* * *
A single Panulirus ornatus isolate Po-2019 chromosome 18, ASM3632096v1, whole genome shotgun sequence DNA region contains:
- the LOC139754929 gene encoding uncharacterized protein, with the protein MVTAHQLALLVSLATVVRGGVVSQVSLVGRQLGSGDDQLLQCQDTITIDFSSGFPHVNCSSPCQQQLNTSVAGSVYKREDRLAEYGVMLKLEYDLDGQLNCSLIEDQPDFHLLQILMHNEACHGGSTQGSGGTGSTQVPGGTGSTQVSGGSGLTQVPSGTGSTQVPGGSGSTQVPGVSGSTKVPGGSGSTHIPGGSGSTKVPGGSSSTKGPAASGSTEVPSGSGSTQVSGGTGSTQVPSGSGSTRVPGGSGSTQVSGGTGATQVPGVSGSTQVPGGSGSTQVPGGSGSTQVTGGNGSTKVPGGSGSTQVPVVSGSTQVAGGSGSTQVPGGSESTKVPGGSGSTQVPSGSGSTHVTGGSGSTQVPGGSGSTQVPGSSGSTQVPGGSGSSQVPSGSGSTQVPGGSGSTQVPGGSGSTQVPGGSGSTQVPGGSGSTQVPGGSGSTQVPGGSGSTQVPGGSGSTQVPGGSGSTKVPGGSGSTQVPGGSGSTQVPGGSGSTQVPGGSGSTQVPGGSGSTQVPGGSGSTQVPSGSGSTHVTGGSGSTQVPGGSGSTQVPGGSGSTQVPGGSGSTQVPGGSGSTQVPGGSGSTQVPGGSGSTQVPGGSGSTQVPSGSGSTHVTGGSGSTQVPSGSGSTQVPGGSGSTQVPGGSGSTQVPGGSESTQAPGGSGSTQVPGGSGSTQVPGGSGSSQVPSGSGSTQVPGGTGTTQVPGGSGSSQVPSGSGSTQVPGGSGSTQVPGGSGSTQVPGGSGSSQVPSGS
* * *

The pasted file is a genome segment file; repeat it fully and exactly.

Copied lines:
A single Panulirus ornatus isolate Po-2019 chromosome 18, ASM3632096v1, whole genome shotgun sequence DNA region contains:
- the LOC139754929 gene encoding uncharacterized protein, with the protein MVTAHQLALLVSLATVVRGGVVSQVSLVGRQLGSGDDQLLQCQDTITIDFSSGFPHVNCSSPCQQQLNTSVAGSVYKREDRLAEYGVMLKLEYDLDGQLNCSLIEDQPDFHLLQILMHNEACHGGSTQGSGGTGSTQVPGGTGSTQVSGGSGLTQVPSGTGSTQVPGGSGSTQVPGVSGSTKVPGGSGSTHIPGGSGSTKVPGGSSSTKGPAASGSTEVPSGSGSTQVSGGTGSTQVPSGSGSTRVPGGSGSTQVSGGTGATQVPGVSGSTQVPGGSGSTQVPGGSGSTQVTGGNGSTKVPGGSGSTQVPVVSGSTQVAGGSGSTQVPGGSESTKVPGGSGSTQVPSGSGSTHVTGGSGSTQVPGGSGSTQVPGSSGSTQVPGGSGSSQVPSGSGSTQVPGGSGSTQVPGGSGSTQVPGGSGSTQVPGGSGSTQVPGGSGSTQVPGGSGSTQVPGGSGSTQVPGGSGSTKVPGGSGSTQVPGGSGSTQVPGGSGSTQVPGGSGSTQVPGGSGSTQVPGGSGSTQVPSGSGSTHVTGGSGSTQVPGGSGSTQVPGGSGSTQVPGGSGSTQVPGGSGSTQVPGGSGSTQVPGGSGSTQVPGGSGSTQVPSGSGSTHVTGGSGSTQVPSGSGSTQVPGGSGSTQVPGGSGSTQVPGGSESTQAPGGSGSTQVPGGSGSTQVPGGSGSSQVPSGSGSTQVPGGTGTTQVPGGSGSSQVPSGSGSTQVPGGSGSTQVPGGSGSTQVPGGSGSSQVPSGS